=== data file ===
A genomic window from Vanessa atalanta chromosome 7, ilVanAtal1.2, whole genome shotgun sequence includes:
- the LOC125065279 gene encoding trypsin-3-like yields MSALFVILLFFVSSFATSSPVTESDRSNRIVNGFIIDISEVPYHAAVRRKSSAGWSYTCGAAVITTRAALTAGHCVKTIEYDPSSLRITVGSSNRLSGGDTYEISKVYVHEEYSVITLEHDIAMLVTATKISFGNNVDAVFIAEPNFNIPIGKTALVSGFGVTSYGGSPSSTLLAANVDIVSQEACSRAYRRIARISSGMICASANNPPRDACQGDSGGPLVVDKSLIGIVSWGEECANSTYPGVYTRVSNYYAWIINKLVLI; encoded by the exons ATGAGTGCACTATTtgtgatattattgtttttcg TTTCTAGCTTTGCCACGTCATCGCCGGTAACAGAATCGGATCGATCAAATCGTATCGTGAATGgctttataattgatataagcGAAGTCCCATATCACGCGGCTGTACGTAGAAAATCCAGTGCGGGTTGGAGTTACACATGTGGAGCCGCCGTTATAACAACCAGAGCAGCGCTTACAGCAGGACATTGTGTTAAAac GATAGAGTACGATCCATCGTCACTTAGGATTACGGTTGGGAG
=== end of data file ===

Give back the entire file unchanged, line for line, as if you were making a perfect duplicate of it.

A genomic window from Vanessa atalanta chromosome 7, ilVanAtal1.2, whole genome shotgun sequence includes:
- the LOC125065279 gene encoding trypsin-3-like yields MSALFVILLFFVSSFATSSPVTESDRSNRIVNGFIIDISEVPYHAAVRRKSSAGWSYTCGAAVITTRAALTAGHCVKTIEYDPSSLRITVGSSNRLSGGDTYEISKVYVHEEYSVITLEHDIAMLVTATKISFGNNVDAVFIAEPNFNIPIGKTALVSGFGVTSYGGSPSSTLLAANVDIVSQEACSRAYRRIARISSGMICASANNPPRDACQGDSGGPLVVDKSLIGIVSWGEECANSTYPGVYTRVSNYYAWIINKLVLI; encoded by the exons ATGAGTGCACTATTtgtgatattattgtttttcg TTTCTAGCTTTGCCACGTCATCGCCGGTAACAGAATCGGATCGATCAAATCGTATCGTGAATGgctttataattgatataagcGAAGTCCCATATCACGCGGCTGTACGTAGAAAATCCAGTGCGGGTTGGAGTTACACATGTGGAGCCGCCGTTATAACAACCAGAGCAGCGCTTACAGCAGGACATTGTGTTAAAac GATAGAGTACGATCCATCGTCACTTAGGATTACGGTTGGGAG